Our minds and bodies allow us to slightly dip out of grieving to do the things we absolutely need to do. These episodes are described in the model as restoration orientation.
During these periods, we are actually tending to restoring our life in some way, and speaking personally, I think I was also trying to restore a sense of control over those things I was able to control. The bomb blast that has changed our lives has altered our perceptions irrevocably; it has smashed our belief that things will work out in the end; challenged many of our assumptions about the world. The feeling that everything has spun out of control is terrifying; so we instinctively seek to impose some sense of order where we can.
At times, being in restoration orientation for me felt quite numb and disconnected. Although I was in need of respite from my tsunami, I was disconcerted by the feeling of being cut-off from my emotions about Anton, I felt afraid of what this might mean. Was I forgetting Anton, or grieving in the 'wrong' way? I remember asking myself "Where is Anton?" and thinking that it wasn't right that I wasn't in pain every minute of every day. So I was both relieved and reassured to read about this natural process of oscillation. As Julia Samuel says "Alternating 'letting go' with 'holding on' is something we need to learn to live with"(1).
I now think of my early restoration episodes as the very beginning of my very gradual adaptation to, and integration of losing Anton.
Stroebe & Schut's Dual Process Model:
As months and years pass, periods of restoration may also include starting new activities or hobbies, taking on different roles and responsibilities, connecting with others, and finding a sense of meaning in our lives. I've described some of the ways I have done this so far in my three posts about Growing a Garden of Hope around the Black Hole 1 2 3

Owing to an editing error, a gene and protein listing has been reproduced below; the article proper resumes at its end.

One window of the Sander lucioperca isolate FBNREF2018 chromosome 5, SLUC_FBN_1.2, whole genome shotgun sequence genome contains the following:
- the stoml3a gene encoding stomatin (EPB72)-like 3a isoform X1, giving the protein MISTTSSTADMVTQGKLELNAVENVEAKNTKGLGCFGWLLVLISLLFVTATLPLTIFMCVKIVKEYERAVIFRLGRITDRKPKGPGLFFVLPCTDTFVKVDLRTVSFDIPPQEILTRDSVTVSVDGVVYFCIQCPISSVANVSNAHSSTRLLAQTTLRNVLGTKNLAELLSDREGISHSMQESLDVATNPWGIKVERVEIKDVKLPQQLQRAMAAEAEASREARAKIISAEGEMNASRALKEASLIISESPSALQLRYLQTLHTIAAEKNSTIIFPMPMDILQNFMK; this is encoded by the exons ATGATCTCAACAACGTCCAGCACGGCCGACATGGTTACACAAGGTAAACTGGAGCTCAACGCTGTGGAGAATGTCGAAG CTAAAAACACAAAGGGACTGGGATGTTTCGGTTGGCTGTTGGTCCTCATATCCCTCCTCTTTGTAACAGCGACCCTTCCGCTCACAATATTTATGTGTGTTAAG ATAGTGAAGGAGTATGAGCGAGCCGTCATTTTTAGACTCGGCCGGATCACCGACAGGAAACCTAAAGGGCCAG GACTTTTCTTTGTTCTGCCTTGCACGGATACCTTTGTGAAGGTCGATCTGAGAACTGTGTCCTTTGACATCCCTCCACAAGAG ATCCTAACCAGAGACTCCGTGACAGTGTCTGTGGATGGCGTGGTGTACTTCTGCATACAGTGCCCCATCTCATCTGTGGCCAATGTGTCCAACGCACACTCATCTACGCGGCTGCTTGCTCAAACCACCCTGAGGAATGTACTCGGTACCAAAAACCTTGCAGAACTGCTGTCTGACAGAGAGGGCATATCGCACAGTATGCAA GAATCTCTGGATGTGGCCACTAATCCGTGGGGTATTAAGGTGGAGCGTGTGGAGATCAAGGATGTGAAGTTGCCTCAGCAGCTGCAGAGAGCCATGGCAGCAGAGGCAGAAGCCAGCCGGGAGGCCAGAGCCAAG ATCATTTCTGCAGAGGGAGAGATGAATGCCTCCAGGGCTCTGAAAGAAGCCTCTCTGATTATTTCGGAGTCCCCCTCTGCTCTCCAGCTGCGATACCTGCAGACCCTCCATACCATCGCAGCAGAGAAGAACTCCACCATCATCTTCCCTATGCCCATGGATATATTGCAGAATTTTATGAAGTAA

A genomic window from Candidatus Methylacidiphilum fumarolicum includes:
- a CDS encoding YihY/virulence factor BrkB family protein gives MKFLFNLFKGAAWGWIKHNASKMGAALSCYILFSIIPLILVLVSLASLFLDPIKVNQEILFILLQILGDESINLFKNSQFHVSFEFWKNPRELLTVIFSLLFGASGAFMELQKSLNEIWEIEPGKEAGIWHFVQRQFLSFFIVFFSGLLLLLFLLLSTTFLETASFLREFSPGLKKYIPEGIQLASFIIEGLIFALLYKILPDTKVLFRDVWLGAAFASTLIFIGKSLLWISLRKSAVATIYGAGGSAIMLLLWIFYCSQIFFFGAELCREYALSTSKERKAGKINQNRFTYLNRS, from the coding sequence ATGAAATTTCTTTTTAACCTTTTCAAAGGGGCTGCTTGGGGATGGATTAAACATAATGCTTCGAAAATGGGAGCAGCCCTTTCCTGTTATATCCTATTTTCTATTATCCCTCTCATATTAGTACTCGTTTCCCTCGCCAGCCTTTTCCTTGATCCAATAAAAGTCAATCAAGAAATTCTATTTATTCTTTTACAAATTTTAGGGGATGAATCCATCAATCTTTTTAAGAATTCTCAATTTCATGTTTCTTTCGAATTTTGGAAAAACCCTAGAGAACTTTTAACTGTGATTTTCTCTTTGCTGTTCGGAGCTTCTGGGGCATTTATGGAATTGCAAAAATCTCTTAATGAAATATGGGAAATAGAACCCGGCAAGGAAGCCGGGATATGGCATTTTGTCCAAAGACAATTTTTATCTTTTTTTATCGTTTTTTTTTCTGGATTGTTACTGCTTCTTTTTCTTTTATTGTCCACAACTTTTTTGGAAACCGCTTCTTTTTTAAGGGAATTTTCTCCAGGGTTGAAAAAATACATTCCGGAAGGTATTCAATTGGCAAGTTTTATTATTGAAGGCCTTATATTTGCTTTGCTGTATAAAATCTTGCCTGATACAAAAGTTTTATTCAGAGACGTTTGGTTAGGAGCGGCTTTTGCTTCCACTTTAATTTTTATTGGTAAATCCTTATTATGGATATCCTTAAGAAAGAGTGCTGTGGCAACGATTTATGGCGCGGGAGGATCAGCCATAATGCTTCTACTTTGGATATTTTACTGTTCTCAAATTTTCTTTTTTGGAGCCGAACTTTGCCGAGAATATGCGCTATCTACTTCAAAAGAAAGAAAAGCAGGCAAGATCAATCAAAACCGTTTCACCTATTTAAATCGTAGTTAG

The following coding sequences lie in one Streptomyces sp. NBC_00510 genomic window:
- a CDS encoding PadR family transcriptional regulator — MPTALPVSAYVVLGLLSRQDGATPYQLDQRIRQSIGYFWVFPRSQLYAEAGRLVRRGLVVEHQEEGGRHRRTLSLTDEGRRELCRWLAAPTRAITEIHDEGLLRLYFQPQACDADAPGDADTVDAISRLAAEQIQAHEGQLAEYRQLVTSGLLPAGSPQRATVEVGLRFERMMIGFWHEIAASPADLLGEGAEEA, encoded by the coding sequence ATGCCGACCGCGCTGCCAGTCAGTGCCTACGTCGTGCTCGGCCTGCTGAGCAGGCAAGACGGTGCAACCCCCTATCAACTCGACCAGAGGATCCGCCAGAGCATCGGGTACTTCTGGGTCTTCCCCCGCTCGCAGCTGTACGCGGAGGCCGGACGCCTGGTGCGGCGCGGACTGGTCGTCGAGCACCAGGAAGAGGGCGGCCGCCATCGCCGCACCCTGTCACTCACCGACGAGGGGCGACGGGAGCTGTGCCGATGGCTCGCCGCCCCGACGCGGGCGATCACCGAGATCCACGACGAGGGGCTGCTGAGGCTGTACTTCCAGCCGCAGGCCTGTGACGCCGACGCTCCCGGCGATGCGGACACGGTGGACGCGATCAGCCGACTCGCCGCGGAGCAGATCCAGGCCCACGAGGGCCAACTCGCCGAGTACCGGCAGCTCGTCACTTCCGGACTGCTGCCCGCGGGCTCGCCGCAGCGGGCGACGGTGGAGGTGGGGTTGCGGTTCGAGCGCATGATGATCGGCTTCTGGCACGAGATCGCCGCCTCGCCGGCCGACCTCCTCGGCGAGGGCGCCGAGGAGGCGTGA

These restoration phases are an important and valuable part of our grief journey, because they provide us with some of the resources we need to continue growing our lives around the loss, develop coping strategies, find hope and meaning, and identify reasons to keep going. Equally importantly, especially in the first years, they allow us to rest from the work of grieving, which is emotionally and physically exhausting.
After almost 4 years, I still have waves of excruciating pain during periods in loss orientation but I find I spend much longer now in the phases of restoration orientation where I am slowly adjusting to life without Anton, and finding ways of rebuilding my life around the loss. Crucially, these include the various means by which I take Anton with me into my future life, the Continuing Bonds that ensure he stays with us always.
Bowlby, J. (1980). Attachment and loss. London, England: Hogarth Press & Institute of Psychoanalysis
Dr Michael Duffy, Queen's University Belfast. One Day Workshop (February 2022). New approaches to trauma and traumatic grief. Responding to unexpected and traumatic grief: A cognitive approach to traumatic and complex grief.
Duffy, M & Wild, J (2017). A cognitive approach to persistent complex bereavement disorder (PCBD) The Cognitive Behaviour Therapist vol. 10, 1-19
Kubler-Ross, E. (1969). On death and dying. New York, NY: Macmillan
Murray Parkes, C & Prigerson, H.G. (2010). Bereavement: Studies of grief in Adult Life 4th Edition.
Margaret Stroebe, Henk Schut , and Kathrin Boerner (2017) Cautioning Health-Care Professionals: Bereaved Persons Are Misguided Through the Stages of Grief OMEGA—Journal of Death and Dying 2017, Vol. 74(4) 455–473
Julia Samuel (2017) Grief Works: Stories of Life, Death and Surviving (1) P.xx
Stroebe, M & Schut, H, Utrecht University, The Netherlands. The Dual Process Model of Coping with Bereavement: A Decade on OMEGA - Journal of Death and Dying Vol. 61(4) 273-289, 2010